Axios Sneak Peek
March 29, 2020
Welcome to Sneak Peek, our weekly lookahead from both ends of Pennsylvania Avenue, plus our best scoops.
- 📡 Tell your friends to sign up free for their weekly Sneak Peek!
Tonight's newsletter is 2,051 words, an 8-minute read.
1 big thing: Trump says peak deaths in 2 weeks, extends shutdown
President Trump is extending his administration's "15 days to slow the spread" shutdown guidelines for an additional month in the face of mounting coronavirus infections and deaths and pressure from public health officials and governors.
The president set April 30 as the new deadline for the social distancing guidelines in a Sunday evening briefing from the White House.
Driving the news: With the original 15-day period that was announced March 16 about to end, officials around the country had been bracing for a premature call to return to normalcy from a president who's been venting lately that the prescription for containing the virus could be worse than the impacts of the virus itself.
- "We had an aspiration" of Easter, Trump said, but when he heard the numbers of potential deaths, he realized he couldn't push a reopening of the economy as soon as he previously had foreshadowed.
- Trump explained his turnaround by saying his government's modeling shows the peak death rate will likely come in two weeks. He said that 2.2 million people could die if the government did nothing and the public didn't do the social distancing. "Nothing would be worse than declaring victory before the victory is won," he said.
- The federal guidelines include directives for older people to stay home and for all Americans to avoid social gatherings of more than 10 people and to avoid bars, restaurants, shopping trips and nursing homes.
Behind the scenes: Trump has been under mounting pressure to extend the guidelines after numerous public officials pushed back against his statement last week that the economy could be back and running by Easter.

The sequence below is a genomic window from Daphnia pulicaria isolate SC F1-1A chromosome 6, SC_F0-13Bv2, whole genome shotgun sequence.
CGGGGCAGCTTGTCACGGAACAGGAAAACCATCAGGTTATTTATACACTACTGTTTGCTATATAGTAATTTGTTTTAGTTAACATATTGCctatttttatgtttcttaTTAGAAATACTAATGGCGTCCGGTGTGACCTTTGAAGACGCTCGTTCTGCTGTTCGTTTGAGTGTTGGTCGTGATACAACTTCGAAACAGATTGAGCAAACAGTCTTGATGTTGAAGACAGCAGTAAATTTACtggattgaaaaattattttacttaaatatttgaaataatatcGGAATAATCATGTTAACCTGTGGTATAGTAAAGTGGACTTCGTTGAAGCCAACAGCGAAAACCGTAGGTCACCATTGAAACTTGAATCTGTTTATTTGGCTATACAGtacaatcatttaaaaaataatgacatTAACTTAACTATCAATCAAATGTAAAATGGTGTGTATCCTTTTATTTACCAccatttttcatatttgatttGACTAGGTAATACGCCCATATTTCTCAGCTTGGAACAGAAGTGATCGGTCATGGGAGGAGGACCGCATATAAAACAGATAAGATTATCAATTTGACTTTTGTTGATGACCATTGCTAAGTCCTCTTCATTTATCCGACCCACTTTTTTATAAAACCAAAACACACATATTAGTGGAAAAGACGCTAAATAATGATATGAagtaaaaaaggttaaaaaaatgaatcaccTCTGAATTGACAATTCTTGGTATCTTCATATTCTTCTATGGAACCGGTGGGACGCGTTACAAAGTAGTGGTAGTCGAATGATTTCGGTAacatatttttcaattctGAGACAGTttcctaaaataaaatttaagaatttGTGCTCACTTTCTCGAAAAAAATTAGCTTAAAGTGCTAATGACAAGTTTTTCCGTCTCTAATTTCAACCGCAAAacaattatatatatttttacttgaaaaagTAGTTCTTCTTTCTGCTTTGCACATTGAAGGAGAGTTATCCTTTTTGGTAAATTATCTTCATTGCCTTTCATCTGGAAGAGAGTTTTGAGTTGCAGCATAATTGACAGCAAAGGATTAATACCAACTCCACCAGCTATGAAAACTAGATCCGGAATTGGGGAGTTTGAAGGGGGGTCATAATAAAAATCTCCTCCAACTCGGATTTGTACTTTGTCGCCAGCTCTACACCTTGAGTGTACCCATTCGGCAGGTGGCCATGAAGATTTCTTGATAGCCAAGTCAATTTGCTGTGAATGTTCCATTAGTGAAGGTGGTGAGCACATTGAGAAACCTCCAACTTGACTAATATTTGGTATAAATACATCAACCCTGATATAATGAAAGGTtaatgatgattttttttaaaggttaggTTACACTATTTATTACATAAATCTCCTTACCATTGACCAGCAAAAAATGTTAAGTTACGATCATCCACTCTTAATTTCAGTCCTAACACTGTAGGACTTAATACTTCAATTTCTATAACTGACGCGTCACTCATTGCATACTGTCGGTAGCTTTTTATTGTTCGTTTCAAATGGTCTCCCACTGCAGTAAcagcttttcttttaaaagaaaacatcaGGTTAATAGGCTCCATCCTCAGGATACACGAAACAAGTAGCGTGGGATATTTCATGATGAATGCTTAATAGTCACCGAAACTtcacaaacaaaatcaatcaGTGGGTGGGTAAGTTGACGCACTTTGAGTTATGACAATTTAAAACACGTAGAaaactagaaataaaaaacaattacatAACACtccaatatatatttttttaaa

Maryland's Republican Gov. Larry Hogan told me in a blunt interview on Thursday that he was prepared to ignore President Trump if he reverted back to his "very harmful" message of reopening large sections of the economy by Easter.
- "It would be very harmful, because we would obviously not listen to that. We would listen to the scientists and the doctors and make the decision we thought was necessary to save the lives and protect the health of our citizens."
- "But the messaging would hurt because lots of people would listen to that and say, 'But they said it was OK. Why is the governor telling us we have to continue social distancing, why can't we go back to work? Why can't we open our business? Why can't the kids go back to school now?'
- "I just wish that we would have a consistent message from the federal government," Hogan said.
Why it matters: Hogan, whose second and final term ends in 2022, is a Republican governor of a blue state. He also chairs the National Governors Association, leading the bipartisan coordination of governors' responses.
- "Many of the governors on both sides of the aisle have a lot of concerns about that messaging," Hogan told me.
- "Each governor's different, and different states are in different places in this crisis. Some states have not yet been affected ... and some are dealing with unbelievable crises ... but there aren't very many people that believe everything's going to be back to normal in a couple of weeks."
Hogan said he understood where Trump was coming from even if he finds the messaging unhelpful.
- "I think the president, to his credit, I think he's trying to be hopeful," he said. "He's concerned about the economy, and he wants to say we would like to get things back on track by Easter.
- "He's been doing some good things and saying some good things and taking some good steps, but I think we have to try to stop the conflicting messages coming out of the administration."
The other side: "President Trump has no higher priority than the health and safety of the American people, which is why as the nation continues to follow our guidelines to slow the spread, we are evaluating critical data to determine next steps," said deputy press secretary Judd Deere, responding to Hogan's comments.
- "This President has taken an unprecedented approach to communicating and working with our nation’s governors to guarantee they have the resources they need and the ability to make the best on-the-ground decisions."